My previous post has generated a bit of interest among folks smarter and more knowledgeable than I about the health care workforce. I refer you to the post for the full comments. I thought Bob Bowman’s comments were important (and long) enough to warrant a separate post which follows. The one thing I think everyone agrees on is that quality is as important as access and we need to find a delivery system that delivers both:
To understand this situation, one must understand that for near poor, poor, lower income, middle income, rural, underserved, less educated, CHC, lowest health literacy, elderly, oldest of the elderly, and all populations in most need of basic health access that are most complex in evaluation and treatment…(Ferrer, Mold, Rosenblatt, Bowman) Are most likely to see family practice physicians
And are seen in locations with the least health spending, resources, support staff, facilities A few years back the Hartford Currant, the oldest newspaper in the US, singled out doctors from certain medical schools as lower quality using questionable measures. Not surprisingly these were front line doctors serving the most challenging populations that other US docs were less likely to care for.Social determinants shape most outcomes for lower and middle income Americans – decisions by patients, access to care, response to treatment, etc. This is also why pay for performance is a bad idea.Osteopathic information and my own research helped me in this area. In the 1960s the AMA became alarmed about the osteopathic patient care influence much higher than osteopathic numbers. The reason was that over 70% were in family practice or general practice with the longest medical careers (over 35 yrs), the most active, the most volume, and the highest primary care retention (over 90%). This resulted in the most patients seen in the least time. With osteopathic down to 35% FPGP by the 1990s and 18% now, this impact has diminished and the truth is that this was a family practice impact all along
So there will always be stories, good and bad, myths and truths, about family practice docs. Since there are clearly groups with an agenda to focus on the negative about family practice to make themselves look to be solutions (even with substantially lower and declining primary care retention and lowest volume and fewest years in a career and lowest activity), there will be many more media exposures.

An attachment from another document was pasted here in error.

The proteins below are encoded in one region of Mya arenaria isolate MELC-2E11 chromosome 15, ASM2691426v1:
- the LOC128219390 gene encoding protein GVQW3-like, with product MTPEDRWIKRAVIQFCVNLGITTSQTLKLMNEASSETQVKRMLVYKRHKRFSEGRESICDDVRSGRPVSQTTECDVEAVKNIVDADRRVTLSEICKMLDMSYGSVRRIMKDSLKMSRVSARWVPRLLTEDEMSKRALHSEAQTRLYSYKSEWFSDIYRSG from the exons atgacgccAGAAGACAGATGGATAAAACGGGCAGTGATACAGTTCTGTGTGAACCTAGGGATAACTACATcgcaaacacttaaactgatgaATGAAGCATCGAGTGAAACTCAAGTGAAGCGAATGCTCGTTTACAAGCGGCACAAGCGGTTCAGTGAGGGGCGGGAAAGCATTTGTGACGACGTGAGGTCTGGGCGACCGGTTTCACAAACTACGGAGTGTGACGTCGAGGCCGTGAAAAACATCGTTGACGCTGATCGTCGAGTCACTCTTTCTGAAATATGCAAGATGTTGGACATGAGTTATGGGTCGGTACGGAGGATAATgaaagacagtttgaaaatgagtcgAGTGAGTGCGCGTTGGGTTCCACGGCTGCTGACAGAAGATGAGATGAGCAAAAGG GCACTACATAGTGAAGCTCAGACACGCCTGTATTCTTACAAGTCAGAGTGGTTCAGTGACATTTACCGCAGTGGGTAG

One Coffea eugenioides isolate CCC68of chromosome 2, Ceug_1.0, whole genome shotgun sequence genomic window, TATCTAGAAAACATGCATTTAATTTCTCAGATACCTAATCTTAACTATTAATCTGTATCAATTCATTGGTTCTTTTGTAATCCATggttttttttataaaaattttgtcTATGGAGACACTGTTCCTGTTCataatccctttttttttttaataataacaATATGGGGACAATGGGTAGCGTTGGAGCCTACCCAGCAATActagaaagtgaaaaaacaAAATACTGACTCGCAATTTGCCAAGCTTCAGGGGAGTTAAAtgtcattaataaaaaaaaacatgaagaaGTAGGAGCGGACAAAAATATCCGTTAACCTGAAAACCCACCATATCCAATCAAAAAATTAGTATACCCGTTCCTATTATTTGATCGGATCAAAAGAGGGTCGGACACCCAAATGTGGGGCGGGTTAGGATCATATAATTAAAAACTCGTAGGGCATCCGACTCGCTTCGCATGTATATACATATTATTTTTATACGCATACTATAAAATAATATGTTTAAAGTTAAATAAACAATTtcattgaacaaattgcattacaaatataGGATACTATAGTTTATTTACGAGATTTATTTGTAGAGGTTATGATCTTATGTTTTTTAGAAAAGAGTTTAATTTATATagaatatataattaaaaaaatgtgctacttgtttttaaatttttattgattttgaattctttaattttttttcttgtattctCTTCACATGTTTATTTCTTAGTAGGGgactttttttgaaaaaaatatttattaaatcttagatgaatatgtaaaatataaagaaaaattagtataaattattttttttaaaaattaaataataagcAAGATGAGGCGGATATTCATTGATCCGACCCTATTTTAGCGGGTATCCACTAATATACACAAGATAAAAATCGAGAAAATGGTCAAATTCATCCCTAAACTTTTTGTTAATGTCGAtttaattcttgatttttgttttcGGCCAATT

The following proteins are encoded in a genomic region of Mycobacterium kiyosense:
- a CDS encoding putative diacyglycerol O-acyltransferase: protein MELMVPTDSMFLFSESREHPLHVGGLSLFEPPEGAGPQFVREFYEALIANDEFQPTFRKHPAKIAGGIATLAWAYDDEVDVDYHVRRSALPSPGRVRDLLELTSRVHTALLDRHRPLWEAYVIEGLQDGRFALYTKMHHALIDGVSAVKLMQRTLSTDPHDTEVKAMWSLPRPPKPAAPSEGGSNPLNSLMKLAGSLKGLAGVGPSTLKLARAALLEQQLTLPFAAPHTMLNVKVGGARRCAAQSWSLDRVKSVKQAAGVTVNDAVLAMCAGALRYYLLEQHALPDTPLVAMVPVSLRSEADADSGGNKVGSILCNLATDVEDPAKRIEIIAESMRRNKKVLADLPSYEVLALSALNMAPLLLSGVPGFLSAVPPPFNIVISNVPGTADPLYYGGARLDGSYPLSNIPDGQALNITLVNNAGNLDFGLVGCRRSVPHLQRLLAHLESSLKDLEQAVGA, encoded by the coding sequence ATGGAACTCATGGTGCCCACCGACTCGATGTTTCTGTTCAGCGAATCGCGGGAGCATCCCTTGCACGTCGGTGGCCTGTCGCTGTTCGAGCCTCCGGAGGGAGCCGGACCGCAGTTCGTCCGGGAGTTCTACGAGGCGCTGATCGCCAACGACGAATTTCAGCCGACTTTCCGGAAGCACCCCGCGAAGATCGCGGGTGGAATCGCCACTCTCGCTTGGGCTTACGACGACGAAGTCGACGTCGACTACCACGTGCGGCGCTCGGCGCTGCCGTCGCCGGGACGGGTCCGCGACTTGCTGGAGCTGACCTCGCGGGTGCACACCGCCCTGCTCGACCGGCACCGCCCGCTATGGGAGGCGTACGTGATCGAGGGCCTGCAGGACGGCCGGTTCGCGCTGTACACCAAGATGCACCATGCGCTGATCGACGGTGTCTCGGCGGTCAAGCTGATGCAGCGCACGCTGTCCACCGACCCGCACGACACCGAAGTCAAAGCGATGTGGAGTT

As with so many groups, shouting the most and the loudest seems to be noticed by Americans and information much closer to the truth is ignored, especially when people want to belief something else. In the case of health workforce leaders, believing less than the truth has resulted in this mess in health access and primary care that will last another 30 years, just as it took 30 years to develop – year after year of failed decisions to support primary care, rural populations, and underserved populations and even other lower and middle income populations, which have grown to most Americans left behind.
For the next 30 years a major recovery solution is a primary care source that stays permanently in primary care with top volume, activity, years, and activity. FM is the current best choice although frankly the US needs even better with 37 years in a career (not 34), over 85% active, 110% of the volume of a family physician (not 100%), and 95% primary care retention (not 80 – 85% for FM, 45% for PD grads, and 20 – 40% for IM, PA, and NP.So if you want a more cushy health career, family practice is not your choice.
But if you want to serve where needed and help lead a team that is as dedicated as you are, and will make some mistakes, but will succeed where all others have failed, for many decades,
Family practice stays